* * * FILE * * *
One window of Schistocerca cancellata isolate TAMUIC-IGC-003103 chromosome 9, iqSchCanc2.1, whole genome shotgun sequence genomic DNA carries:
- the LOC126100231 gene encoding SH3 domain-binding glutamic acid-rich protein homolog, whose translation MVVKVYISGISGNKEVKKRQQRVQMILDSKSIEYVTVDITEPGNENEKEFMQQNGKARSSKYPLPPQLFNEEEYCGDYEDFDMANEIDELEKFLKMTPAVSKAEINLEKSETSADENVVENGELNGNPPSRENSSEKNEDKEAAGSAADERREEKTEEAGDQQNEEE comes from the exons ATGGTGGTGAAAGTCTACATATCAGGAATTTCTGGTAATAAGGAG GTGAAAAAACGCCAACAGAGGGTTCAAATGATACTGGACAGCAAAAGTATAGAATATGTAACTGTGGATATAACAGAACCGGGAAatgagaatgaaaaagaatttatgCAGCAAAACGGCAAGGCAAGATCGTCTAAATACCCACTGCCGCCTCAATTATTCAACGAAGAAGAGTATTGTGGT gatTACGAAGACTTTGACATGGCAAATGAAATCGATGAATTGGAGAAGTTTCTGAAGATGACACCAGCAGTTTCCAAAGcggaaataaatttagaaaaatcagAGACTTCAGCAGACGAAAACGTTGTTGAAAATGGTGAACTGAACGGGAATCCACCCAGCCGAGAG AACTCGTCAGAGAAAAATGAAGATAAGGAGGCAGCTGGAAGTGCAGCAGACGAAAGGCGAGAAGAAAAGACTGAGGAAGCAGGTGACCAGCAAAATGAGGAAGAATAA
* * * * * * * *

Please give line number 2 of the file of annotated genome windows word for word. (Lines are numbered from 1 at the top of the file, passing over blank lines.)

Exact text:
- the LOC126100231 gene encoding SH3 domain-binding glutamic acid-rich protein homolog, whose translation MVVKVYISGISGNKEVKKRQQRVQMILDSKSIEYVTVDITEPGNENEKEFMQQNGKARSSKYPLPPQLFNEEEYCGDYEDFDMANEIDELEKFLKMTPAVSKAEINLEKSETSADENVVENGELNGNPPSRENSSEKNEDKEAAGSAADERREEKTEEAGDQQNEEE comes from the exons ATGGTGGTGAAAGTCTACATATCAGGAATTTCTGGTAATAAGGAG GTGAAAAAACGCCAACAGAGGGTTCAAATGATACTGGACAGCAAAAGTATAGAATATGTAACTGTGGATATAACAGAACCGGGAAatgagaatgaaaaagaatttatgCAGCAAAACGGCAAGGCAAGATCGTCTAAATACCCACTGCCGCCTCAATTATTCAACGAAGAAGAGTATTGTGGT gatTACGAAGACTTTGACATGGCAAATGAAATCGATGAATTGGAGAAGTTTCTGAAGATGACACCAGCAGTTTCCAAAGcggaaataaatttagaaaaatcagAGACTTCAGCAGACGAAAACGTTGTTGAAAATGGTGAACTGAACGGGAATCCACCCAGCCGAGAG AACTCGTCAGAGAAAAATGAAGATAAGGAGGCAGCTGGAAGTGCAGCAGACGAAAGGCGAGAAGAAAAGACTGAGGAAGCAGGTGACCAGCAAAATGAGGAAGAATAA